I was going through a folder of photos that I took during a summer that I spent in Prague in 2007, when this one caught my eye. Prague is one of the most beautiful cities in Europe, with its medieval castles, old monasteries, maze-like central streets with no logical pattern to them, churches with eastern-looking onion domes, red-tiled roofs that spread out like a sea of terracotta when seen from above. Maybe I took this picture because it didn’t fit with that mental image I have of Prague, because it’s so ordinary, untidy, even dirty. On its own, it could stand as a suitable alternative to the picture-postcard view of the ancient city. If you look closely, you can see laundry hanging from windows, and weeds growing up between the cobblestones in the yard. It was the middle of the day, but the young woman lounging on the chair has the look of someone who has been sitting there for a while, with nothing to do. Maybe she had many days like this, to go by the look in her eyes. The chair she is sitting on looks like it’s seen better days, and her clothes look cheap, perhaps bought from one of the bargain stalls run by the many Vietnamese immigrants in the Czech Republic. There’s nothing really remarkable about the photo at all, except perhaps as a study in the average, the banal.
Now let me tell you where it was taken, and see whether it changes the meaning of the picture.
I took it when I was in Theresien.
Theresien is the prison camp north of Prague that the Nazis used as a staging post for prisoners, mostly Jews, who were being shipped east to the death camps in Poland. What we now call ‘Theresien' comprises an old stone fortress, in 50,000 people were penned together in tiny barracks and cells that were only designed to house 7,000; and the ‘new’ fortress, a mile north, which the Nazis used for an exercise in monstrous, cynical theatre. Within its walls was a small town, with plain but pleasant stucco-covered buildings from the early nineteenth century, a central square with a town hall, and cobbled streets. Richer, more educated Jews were kept here, and families with lots of children. The Gestapo invited the Red Cross to visit this small town to demonstrate how humanely they were treating their Jewish guests. See how well they live! There is a school for the children, an orchestra for the adults, reading circles, kitchens. They are so healthy that they will even play a soccer game for you (you can see all this on the propaganda film in the museum). And then, once the Red Cross left, almost every man, woman, and child who lived there was eventually transported to Auschwitz to be murdered.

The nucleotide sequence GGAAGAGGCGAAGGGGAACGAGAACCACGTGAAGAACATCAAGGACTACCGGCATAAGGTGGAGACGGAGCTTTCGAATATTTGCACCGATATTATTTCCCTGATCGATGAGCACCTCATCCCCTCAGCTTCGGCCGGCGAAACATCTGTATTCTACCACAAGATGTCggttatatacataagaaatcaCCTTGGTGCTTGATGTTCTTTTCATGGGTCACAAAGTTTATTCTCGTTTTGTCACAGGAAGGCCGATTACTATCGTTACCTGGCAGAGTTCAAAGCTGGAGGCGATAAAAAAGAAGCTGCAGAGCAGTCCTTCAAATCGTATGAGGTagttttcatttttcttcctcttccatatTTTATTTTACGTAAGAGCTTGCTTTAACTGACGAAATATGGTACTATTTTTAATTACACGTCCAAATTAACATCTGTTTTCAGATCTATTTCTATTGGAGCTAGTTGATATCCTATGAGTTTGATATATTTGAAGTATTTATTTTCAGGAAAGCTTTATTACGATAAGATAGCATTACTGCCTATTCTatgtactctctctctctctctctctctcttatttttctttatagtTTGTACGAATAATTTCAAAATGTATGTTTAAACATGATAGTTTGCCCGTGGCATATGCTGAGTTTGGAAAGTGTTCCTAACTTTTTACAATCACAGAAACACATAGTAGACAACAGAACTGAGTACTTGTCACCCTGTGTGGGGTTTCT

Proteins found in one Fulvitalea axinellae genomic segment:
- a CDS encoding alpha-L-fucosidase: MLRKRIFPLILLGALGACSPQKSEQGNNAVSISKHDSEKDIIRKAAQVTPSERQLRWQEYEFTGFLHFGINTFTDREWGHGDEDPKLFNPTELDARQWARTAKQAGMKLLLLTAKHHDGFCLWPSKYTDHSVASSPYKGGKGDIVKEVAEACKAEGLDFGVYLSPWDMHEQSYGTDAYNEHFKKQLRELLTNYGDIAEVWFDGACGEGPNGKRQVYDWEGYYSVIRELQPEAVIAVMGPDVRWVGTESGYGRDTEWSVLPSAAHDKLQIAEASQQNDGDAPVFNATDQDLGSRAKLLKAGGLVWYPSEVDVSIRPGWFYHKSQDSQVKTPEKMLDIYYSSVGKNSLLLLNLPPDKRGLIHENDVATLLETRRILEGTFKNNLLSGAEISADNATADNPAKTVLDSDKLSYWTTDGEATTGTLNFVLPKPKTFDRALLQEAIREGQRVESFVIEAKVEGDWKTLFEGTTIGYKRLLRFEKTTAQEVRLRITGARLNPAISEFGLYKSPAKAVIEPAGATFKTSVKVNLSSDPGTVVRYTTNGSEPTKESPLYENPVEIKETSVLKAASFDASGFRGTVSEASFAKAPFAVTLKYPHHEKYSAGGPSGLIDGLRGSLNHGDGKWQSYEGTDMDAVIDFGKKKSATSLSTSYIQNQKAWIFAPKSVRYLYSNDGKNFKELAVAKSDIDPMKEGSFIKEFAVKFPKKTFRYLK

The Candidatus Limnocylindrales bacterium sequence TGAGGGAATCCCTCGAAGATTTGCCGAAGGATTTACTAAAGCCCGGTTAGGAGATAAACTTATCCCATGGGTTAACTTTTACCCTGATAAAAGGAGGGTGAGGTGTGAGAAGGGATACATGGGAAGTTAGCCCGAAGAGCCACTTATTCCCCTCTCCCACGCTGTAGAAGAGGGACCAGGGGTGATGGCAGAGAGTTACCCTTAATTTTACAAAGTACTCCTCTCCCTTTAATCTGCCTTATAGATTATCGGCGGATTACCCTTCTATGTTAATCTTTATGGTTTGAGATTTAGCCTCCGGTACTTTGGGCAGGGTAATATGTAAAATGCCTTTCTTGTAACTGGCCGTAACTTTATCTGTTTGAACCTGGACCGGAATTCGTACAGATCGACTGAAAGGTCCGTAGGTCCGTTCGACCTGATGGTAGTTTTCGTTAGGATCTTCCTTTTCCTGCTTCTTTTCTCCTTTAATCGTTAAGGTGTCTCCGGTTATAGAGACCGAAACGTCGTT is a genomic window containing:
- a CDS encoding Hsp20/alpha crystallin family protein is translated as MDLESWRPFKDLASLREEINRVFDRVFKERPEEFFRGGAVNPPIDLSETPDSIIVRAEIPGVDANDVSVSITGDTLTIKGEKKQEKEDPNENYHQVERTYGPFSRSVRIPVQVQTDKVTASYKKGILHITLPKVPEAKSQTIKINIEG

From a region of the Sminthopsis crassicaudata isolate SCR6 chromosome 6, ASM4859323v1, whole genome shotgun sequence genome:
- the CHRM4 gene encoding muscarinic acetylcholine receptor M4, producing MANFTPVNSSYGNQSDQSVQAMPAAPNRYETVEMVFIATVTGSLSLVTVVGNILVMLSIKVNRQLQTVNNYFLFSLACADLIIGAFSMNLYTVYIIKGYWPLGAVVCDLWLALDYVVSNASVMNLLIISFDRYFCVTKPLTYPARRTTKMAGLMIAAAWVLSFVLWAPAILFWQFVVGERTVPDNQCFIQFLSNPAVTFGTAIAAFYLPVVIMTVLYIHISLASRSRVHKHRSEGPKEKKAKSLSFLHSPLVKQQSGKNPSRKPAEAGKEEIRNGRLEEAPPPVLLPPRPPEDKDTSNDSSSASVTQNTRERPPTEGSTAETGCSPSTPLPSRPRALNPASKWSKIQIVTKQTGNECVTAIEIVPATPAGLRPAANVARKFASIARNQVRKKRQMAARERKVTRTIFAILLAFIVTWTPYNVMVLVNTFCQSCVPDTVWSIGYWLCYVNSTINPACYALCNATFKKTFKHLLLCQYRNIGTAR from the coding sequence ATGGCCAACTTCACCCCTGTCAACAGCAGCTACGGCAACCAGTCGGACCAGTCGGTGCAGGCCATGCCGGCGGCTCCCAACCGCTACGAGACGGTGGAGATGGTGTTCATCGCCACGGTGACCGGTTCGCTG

Look again at the photo I took.
The camera was dangling at my side. I had just left the museum, where I had learned all those facts I described above. I had watched the films, read the letters, pondered the heart-breaking drawings of the children. As I walked along the street, I passed the archway, glanced to my right, and noticed the young woman in the courtyard. Until I saw her, it simply did not occur to me that anyone still lived in Theresien. That whole generations of families had passed their lives in those rooms and buildings which had once housed the victims of the Nazi genocide. That people had been born, grown up, gone to school, played in the street, fallen in love, got married, made love, died a natural death, done all the things that happen in the course of an ordinary life – and that they had lived out their lives where thousands of people had been held captive, before being shot, beaten or gassed to death.
I can’t blame the people who were put into this place after 1945. Can you? But I look at this picture again, and I try to imagine what I would do once I found out the history of the place. I might be too poor to move anywhere else, but I can’t imagine being unaffected by this horrific past. I pity that girl in the photo, and anyone else who still lives in Theresienstadt. In a small way, they are still living under the pale shadow of suffering cast by a much greater darkness.
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